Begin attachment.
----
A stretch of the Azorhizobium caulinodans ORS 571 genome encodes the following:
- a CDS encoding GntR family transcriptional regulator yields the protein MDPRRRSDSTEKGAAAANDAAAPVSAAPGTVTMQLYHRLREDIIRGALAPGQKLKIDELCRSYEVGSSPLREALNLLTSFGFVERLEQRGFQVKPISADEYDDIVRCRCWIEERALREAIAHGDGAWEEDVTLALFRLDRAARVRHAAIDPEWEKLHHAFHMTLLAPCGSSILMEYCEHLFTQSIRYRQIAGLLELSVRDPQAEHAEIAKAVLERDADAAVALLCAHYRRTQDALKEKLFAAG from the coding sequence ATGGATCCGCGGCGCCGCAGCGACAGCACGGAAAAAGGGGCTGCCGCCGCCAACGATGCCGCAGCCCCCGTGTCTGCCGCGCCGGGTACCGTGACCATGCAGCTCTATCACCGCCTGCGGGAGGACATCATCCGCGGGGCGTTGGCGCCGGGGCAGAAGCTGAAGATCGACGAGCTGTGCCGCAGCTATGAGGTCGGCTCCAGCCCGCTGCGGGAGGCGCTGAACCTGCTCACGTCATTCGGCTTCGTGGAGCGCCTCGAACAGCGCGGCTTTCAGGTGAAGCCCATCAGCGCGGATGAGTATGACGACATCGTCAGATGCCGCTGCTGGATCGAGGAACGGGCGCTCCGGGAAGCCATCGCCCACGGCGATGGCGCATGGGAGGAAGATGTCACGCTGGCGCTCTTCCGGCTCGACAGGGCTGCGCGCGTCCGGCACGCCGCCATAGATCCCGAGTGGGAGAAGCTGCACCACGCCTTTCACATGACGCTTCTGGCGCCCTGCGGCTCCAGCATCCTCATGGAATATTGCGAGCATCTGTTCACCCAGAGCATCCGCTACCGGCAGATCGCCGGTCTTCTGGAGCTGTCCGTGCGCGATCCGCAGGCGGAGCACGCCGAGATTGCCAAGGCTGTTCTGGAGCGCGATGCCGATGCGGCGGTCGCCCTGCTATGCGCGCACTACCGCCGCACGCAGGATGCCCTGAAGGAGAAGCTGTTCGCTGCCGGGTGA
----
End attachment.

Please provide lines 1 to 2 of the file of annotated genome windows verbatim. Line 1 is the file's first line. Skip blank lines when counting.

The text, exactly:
A stretch of the Azorhizobium caulinodans ORS 571 genome encodes the following:
- a CDS encoding GntR family transcriptional regulator yields the protein MDPRRRSDSTEKGAAAANDAAAPVSAAPGTVTMQLYHRLREDIIRGALAPGQKLKIDELCRSYEVGSSPLREALNLLTSFGFVERLEQRGFQVKPISADEYDDIVRCRCWIEERALREAIAHGDGAWEEDVTLALFRLDRAARVRHAAIDPEWEKLHHAFHMTLLAPCGSSILMEYCEHLFTQSIRYRQIAGLLELSVRDPQAEHAEIAKAVLERDADAAVALLCAHYRRTQDALKEKLFAAG from the coding sequence ATGGATCCGCGGCGCCGCAGCGACAGCACGGAAAAAGGGGCTGCCGCCGCCAACGATGCCGCAGCCCCCGTGTCTGCCGCGCCGGGTACCGTGACCATGCAGCTCTATCACCGCCTGCGGGAGGACATCATCCGCGGGGCGTTGGCGCCGGGGCAGAAGCTGAAGATCGACGAGCTGTGCCGCAGCTATGAGGTCGGCTCCAGCCCGCTGCGGGAGGCGCTGAACCTGCTCACGTCATTCGGCTTCGTGGAGCGCCTCGAACAGCGCGGCTTTCAGGTGAAGCCCATCAGCGCGGATGAGTATGACGACATCGTCAGATGCCGCTGCTGGATCGAGGAACGGGCGCTCCGGGAAGCCATCGCCCACGGCGATGGCGCATGGGAGGAAGATGTCACGCTGGCGCTCTTCCGGCTCGACAGGGCTGCGCGCGTCCGGCACGCCGCCATAGATCCCGAGTGGGAGAAGCTGCACCACGCCTTTCACATGACGCTTCTGGCGCCCTGCGGCTCCAGCATCCTCATGGAATATTGCGAGCATCTGTTCACCCAGAGCATCCGCTACCGGCAGATCGCCGGTCTTCTGGAGCTGTCCGTGCGCGATCCGCAGGCGGAGCACGCCGAGATTGCCAAGGCTGTTCTGGAGCGCGATGCCGATGCGGCGGTCGCCCTGCTATGCGCGCACTACCGCCGCACGCAGGATGCCCTGAAGGAGAAGCTGTTCGCTGCCGGGTGA